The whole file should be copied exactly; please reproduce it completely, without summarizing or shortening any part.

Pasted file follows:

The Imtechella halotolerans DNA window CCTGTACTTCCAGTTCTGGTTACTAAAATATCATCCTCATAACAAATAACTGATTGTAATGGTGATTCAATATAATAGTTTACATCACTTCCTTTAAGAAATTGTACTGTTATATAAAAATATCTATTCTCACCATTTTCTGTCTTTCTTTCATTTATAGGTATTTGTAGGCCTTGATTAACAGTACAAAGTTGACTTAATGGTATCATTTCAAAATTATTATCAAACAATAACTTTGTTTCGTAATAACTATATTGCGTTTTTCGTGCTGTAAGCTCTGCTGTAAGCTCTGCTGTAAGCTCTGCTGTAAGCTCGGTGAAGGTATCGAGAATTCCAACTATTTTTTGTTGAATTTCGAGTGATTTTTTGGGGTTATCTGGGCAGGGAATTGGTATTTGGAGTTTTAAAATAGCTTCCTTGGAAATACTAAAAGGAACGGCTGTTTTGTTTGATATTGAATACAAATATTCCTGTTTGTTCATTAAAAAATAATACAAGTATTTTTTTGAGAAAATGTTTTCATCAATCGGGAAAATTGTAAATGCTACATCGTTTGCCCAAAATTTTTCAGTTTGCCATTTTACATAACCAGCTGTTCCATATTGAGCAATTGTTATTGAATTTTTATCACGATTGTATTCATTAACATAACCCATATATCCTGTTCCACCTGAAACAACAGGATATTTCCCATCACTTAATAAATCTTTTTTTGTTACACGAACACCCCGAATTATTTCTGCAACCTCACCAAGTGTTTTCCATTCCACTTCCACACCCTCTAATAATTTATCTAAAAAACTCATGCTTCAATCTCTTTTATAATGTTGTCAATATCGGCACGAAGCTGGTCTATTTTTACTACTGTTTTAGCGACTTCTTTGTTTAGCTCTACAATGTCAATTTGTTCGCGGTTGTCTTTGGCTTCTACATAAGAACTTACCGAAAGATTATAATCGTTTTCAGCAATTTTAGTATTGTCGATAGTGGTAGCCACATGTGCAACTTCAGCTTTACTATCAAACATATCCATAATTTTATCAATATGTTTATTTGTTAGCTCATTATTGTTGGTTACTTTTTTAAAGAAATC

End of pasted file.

The Imtechella halotolerans DNA window CCTGTACTTCCAGTTCTGGTTACTAAAATATCATCCTCATAACAAATAACTGATTGTAATGGTGATTCAATATAATAGTTTACATCACTTCCTTTAAGAAATTGTACTGTTATATAAAAATATCTATTCTCACCATTTTCTGTCTTTCTTTCATTTATAGGTATTTGTAGGCCTTGATTAACAGTACAAAGTTGACTTAATGGTATCATTTCAAAATTATTATCAAACAATAACTTTGTTTCGTAATAACTATATTGCGTTTTTCGTGCTGTAAGCTCTGCTGTAAGCTCTGCTGTAAGCTCTGCTGTAAGCTCGGTGAAGGTATCGAGAATTCCAACTATTTTTTGTTGAATTTCGAGTGATTTTTTGGGGTTATCTGGGCAGGGAATTGGTATTTGGAGTTTTAAAATAGCTTCCTTGGAAATACTAAAAGGAACGGCTGTTTTGTTTGATATTGAATACAAATATTCCTGTTTGTTCATTAAAAAATAATACAAGTATTTTTTTGAGAAAATGTTTTCATCAATCGGGAAAATTGTAAATGCTACATCGTTTGCCCAAAATTTTTCAGTTTGCCATTTTACATAACCAGCTGTTCCATATTGAGCAATTGTTATTGAATTTTTATCACGATTGTATTCATTAACATAACCCATATATCCTGTTCCACCTGAAACAACAGGATATTTCCCATCACTTAATAAATCTTTTTTTGTTACACGAACACCCCGAATTATTTCTGCAACCTCACCAAGTGTTTTCCATTCCACTTCCACACCCTCTAATAATTTATCTAAAAAACTCATGCTTCAATCTCTTTTATAATGTTGTCAATATCGGCACGAAGCTGGTCTATTTTTACTACTGTTTTAGCGACTTCTTTGTTTAGCTCTACAATGTCAATTTGTTCGCGGTTGTCTTTGGCTTCTACATAAGAACTTACCGAAAGATTATAATCGTTTTCAGCAATTTTAGTATTGTCGATAGTGGTAGCCACATGTGCAACTTCAGCTTTACTATCAAACATATCCATAATTTTATCAATATGTTTATTTGTTAGCTCATTATTGTTGGTTACTTTTTTAAAGAAATC